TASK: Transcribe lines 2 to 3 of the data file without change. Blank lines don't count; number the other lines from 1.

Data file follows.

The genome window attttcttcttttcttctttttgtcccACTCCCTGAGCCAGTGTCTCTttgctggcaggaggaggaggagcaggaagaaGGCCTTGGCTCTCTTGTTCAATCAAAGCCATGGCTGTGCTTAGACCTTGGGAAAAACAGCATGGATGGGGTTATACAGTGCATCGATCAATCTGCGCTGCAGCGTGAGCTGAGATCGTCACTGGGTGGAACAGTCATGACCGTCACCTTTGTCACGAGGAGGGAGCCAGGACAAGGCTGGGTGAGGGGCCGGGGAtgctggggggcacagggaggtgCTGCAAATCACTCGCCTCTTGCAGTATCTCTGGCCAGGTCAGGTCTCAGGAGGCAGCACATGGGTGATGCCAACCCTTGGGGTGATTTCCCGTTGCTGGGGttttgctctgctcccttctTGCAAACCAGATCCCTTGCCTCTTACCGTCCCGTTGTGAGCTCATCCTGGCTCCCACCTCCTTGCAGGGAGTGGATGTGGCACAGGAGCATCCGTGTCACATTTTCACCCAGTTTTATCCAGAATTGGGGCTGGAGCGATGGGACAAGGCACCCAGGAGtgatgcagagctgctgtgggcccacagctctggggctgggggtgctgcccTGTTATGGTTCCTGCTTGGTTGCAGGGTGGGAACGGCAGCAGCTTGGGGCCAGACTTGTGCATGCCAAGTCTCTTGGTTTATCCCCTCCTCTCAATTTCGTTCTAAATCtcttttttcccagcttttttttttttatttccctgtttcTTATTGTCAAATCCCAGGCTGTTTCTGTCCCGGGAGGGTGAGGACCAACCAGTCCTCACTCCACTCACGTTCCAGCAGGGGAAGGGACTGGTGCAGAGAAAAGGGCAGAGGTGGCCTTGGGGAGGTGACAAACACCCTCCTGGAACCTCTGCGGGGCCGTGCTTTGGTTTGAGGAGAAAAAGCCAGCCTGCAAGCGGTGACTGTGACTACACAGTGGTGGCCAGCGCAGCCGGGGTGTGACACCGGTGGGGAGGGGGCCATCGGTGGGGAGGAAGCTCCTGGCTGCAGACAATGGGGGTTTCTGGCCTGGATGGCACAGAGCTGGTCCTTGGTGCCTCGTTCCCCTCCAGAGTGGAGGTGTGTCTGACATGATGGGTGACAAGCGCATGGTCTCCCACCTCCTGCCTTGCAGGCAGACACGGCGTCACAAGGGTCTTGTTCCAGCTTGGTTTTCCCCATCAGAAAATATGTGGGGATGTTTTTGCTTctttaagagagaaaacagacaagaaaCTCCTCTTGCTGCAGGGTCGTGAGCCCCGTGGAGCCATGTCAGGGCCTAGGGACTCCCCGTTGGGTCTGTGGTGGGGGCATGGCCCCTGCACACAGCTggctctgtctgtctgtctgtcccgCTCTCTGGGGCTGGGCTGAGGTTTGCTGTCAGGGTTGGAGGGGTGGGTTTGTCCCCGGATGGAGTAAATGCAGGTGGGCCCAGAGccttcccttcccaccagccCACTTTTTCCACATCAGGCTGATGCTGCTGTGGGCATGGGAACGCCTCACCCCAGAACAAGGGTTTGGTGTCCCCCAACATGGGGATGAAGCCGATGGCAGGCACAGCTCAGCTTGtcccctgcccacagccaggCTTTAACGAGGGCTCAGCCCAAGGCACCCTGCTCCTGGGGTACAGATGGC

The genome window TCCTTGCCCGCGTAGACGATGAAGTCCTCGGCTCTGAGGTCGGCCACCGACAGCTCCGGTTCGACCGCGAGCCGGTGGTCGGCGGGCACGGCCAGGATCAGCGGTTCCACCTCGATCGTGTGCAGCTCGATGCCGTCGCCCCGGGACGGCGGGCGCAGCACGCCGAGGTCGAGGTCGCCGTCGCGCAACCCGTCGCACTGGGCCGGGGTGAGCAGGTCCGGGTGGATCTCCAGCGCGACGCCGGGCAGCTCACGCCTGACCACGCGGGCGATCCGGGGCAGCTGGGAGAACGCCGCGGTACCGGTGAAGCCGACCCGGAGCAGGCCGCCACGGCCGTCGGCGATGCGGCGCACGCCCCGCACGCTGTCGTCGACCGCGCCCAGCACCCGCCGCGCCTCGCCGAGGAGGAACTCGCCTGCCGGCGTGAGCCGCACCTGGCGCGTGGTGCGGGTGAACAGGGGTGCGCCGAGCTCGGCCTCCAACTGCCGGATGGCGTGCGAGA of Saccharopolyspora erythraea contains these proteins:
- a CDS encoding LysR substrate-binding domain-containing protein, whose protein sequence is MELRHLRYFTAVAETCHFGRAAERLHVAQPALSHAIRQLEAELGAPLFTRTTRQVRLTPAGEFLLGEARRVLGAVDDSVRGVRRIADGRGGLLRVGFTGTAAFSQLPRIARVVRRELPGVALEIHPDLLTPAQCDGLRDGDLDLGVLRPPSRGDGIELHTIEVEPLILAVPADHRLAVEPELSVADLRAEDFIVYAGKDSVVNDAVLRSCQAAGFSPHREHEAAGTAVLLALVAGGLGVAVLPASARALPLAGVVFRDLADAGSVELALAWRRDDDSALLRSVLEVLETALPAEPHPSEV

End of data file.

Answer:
The genome window TCCTTGCCCGCGTAGACGATGAAGTCCTCGGCTCTGAGGTCGGCCACCGACAGCTCCGGTTCGACCGCGAGCCGGTGGTCGGCGGGCACGGCCAGGATCAGCGGTTCCACCTCGATCGTGTGCAGCTCGATGCCGTCGCCCCGGGACGGCGGGCGCAGCACGCCGAGGTCGAGGTCGCCGTCGCGCAACCCGTCGCACTGGGCCGGGGTGAGCAGGTCCGGGTGGATCTCCAGCGCGACGCCGGGCAGCTCACGCCTGACCACGCGGGCGATCCGGGGCAGCTGGGAGAACGCCGCGGTACCGGTGAAGCCGACCCGGAGCAGGCCGCCACGGCCGTCGGCGATGCGGCGCACGCCCCGCACGCTGTCGTCGACCGCGCCCAGCACCCGCCGCGCCTCGCCGAGGAGGAACTCGCCTGCCGGCGTGAGCCGCACCTGGCGCGTGGTGCGGGTGAACAGGGGTGCGCCGAGCTCGGCCTCCAACTGCCGGATGGCGTGCGAGA of Saccharopolyspora erythraea contains these proteins:
- a CDS encoding LysR substrate-binding domain-containing protein, whose protein sequence is MELRHLRYFTAVAETCHFGRAAERLHVAQPALSHAIRQLEAELGAPLFTRTTRQVRLTPAGEFLLGEARRVLGAVDDSVRGVRRIADGRGGLLRVGFTGTAAFSQLPRIARVVRRELPGVALEIHPDLLTPAQCDGLRDGDLDLGVLRPPSRGDGIELHTIEVEPLILAVPADHRLAVEPELSVADLRAEDFIVYAGKDSVVNDAVLRSCQAAGFSPHREHEAAGTAVLLALVAGGLGVAVLPASARALPLAGVVFRDLADAGSVELALAWRRDDDSALLRSVLEVLETALPAEPHPSEV